You may have read a recent blog we posted about sabbaticals. In it, we mentioned we’d be sharing one of our Flintster’s sabbatical stories and the impact it had on her personal and professional outlook. Dawn Koranda, who joined Flint over 32 years ago, was one of the very first to raise her hand for the opportunity, and she recently returned from her four-week sabbatical.
When I stopped by Dawn’s office to talk about her experience, I planned to make it a quick visit, as I know how hectic things can be after a vacation. But as soon as we began talking, I was reminded that Dawn hadn’t been on vacation, she’d been on sabbatical. And the difference between the two became glaringly apparent. For example, instead of telling me about all the things she did (which is typically what people share after a vacation), Dawn told me about all she accomplished.
Follow a passion
As a director of creative services at Flint, Dawn gets to do what she’s passionate about – create. She’s a master at listening to and understanding her clients’ visions and then strategically applying logic to design. She loves what she does, but she was eager to focus on creating for herself.
“I wanted to spend my time doing things I love but just haven’t made time for. I also wanted to learn something new,” Dawn explained. So, pre-sabbatical, Dawn developed a list of goals she hoped to achieve during her break. Oil painting, woodworking and art classes were a few of the things on the list that she accomplished. She also followed some other passions such as volunteering, and she added some new plants to her already extensive flora family. (We’re talking more than 60 plants!)
Appreciate the small things
Dawn decided to journal her sabbatical, and she discovered that doing so compelled her to notice – and enjoy – the little things. “I was in my yard one afternoon when suddenly there was a large kaleidoscope of monarch butterflies, and I just stopped and watched them. Something about that moment made me realize that maybe it was time to give myself a little more grace and balance.”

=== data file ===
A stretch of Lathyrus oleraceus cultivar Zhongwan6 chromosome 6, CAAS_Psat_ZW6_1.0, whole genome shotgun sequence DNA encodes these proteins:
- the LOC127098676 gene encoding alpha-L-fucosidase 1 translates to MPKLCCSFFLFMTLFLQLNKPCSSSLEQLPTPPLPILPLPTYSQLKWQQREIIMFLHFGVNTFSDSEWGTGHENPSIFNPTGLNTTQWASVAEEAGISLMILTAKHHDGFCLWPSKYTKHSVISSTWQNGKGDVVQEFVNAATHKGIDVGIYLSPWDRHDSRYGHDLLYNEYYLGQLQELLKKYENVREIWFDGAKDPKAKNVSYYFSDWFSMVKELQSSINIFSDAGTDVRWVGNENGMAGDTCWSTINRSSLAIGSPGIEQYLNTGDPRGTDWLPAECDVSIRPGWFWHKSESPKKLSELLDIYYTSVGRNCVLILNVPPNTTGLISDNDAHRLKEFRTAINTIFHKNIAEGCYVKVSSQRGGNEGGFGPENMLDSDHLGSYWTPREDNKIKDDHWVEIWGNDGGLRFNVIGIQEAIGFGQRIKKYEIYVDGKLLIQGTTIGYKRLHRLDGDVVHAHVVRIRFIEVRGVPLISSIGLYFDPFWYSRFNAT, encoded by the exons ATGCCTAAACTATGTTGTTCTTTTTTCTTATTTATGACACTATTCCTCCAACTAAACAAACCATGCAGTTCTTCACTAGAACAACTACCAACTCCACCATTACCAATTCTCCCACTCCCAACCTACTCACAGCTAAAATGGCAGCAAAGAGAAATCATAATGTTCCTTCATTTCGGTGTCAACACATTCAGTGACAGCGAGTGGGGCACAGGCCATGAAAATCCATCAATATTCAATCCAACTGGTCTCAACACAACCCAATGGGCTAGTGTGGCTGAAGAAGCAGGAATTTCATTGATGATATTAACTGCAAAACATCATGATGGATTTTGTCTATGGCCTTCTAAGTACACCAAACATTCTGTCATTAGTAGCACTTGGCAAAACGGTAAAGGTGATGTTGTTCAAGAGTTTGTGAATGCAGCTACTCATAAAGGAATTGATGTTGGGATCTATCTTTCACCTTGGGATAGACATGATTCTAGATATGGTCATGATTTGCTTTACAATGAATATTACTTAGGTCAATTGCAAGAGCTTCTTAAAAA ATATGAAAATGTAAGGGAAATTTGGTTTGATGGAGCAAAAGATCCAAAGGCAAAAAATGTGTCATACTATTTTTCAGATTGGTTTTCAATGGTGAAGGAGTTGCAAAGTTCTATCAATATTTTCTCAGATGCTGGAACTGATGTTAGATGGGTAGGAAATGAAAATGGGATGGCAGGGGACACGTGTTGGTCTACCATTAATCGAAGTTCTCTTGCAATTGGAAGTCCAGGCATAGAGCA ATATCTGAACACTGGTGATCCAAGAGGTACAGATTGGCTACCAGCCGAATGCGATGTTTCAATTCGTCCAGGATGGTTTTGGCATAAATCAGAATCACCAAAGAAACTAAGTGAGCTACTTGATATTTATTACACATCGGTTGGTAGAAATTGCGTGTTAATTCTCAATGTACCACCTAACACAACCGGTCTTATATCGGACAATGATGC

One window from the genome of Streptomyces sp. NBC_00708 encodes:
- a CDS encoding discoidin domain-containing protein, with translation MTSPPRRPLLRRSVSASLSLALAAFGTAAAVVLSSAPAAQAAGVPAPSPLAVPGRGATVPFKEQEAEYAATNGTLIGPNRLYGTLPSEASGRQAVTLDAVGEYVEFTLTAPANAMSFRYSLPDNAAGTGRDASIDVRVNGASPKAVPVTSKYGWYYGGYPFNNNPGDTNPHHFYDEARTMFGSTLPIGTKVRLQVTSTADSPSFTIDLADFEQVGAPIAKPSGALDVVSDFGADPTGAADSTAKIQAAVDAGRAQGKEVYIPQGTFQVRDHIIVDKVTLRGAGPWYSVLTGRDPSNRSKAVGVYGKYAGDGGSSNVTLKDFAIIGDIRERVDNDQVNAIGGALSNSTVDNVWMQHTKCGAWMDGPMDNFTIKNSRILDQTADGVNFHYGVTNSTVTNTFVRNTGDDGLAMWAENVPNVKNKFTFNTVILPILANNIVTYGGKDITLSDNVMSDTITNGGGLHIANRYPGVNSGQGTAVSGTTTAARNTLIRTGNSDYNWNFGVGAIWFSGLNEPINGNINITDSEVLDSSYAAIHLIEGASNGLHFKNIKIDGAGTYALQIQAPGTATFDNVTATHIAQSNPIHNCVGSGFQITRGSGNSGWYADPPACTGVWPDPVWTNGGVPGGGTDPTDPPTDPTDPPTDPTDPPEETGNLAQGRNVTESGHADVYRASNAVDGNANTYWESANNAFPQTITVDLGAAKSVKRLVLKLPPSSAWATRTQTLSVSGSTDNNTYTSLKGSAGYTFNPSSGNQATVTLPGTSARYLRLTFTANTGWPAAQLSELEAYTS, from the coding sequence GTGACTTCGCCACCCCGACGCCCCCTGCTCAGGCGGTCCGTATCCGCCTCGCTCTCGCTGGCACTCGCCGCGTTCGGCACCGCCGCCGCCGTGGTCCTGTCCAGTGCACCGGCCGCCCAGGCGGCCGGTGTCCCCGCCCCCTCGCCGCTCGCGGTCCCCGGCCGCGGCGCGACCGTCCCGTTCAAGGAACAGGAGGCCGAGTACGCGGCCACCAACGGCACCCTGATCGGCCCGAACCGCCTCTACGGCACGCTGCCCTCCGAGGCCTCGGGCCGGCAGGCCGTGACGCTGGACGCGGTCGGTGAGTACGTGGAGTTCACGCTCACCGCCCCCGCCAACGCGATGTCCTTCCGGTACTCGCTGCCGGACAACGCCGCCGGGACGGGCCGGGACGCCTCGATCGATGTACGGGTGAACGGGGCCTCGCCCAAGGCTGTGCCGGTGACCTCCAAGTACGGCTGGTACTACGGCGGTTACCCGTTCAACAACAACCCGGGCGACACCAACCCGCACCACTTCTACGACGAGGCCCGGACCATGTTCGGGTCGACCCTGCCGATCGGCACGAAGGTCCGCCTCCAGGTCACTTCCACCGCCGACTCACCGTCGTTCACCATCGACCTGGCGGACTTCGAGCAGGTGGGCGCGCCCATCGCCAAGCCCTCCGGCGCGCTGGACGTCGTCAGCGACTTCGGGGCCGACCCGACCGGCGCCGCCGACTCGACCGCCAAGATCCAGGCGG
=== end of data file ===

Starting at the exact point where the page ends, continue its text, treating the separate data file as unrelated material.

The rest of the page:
When Flint implemented its sabbatical program, leadership made it clear that they wanted employees to completely unplug from work and focus 100 percent on themselves. Dawn said that she was able to do that thanks to an amazing team and a little prep work upfront. “I just made sure everyone had what they needed so they could step in if necessary. And I know my colleagues share the same level of professionalism as me and that they completely had my back.” Because of this, Dawn didn’t make or take a single work phone call during her sabbatical, nor did she check her work email.
It would be easy to assume that checking out entirely for four weeks would be difficult and that it would be stressful returning to a full inbox. Dawn, however, said that as part of the balance she wanted to maintain in her life; she needed to fully embrace her sabbatical experience – and apply her new insight to her work life when she returned. Her new perspective, and the complete trust she has in her team, made it easy to come back to work refreshed, less stressed and ready to roll with whatever awaited.
Monarch butterflies go through many phases during their migration, and it’s been said that seeing the monarch butterfly is a sign that you’re experiencing a profound internal change. So, perhaps for Dawn, the visit from the majestic group of monarchs in her garden was more than just a beautiful moment. Maybe it was a depiction of how, by following her inner compass, Dawn was entering a new phase; one of transformation, growth, and the discovery of her inner truth.
When asked what advice she would give others contemplating taking a sabbatical, Dawn said, “If you have the opportunity, take it. To maximize the experience, make sure you are professionally and mentally prepared to commit to and learn from the journey.”
Although each person’s sabbatical journey will be different, one key lesson to be learned from Dawn’s story is that big things are often just a compilation of the little things that go unnoticed. So, take a minute, take a breath … and notice.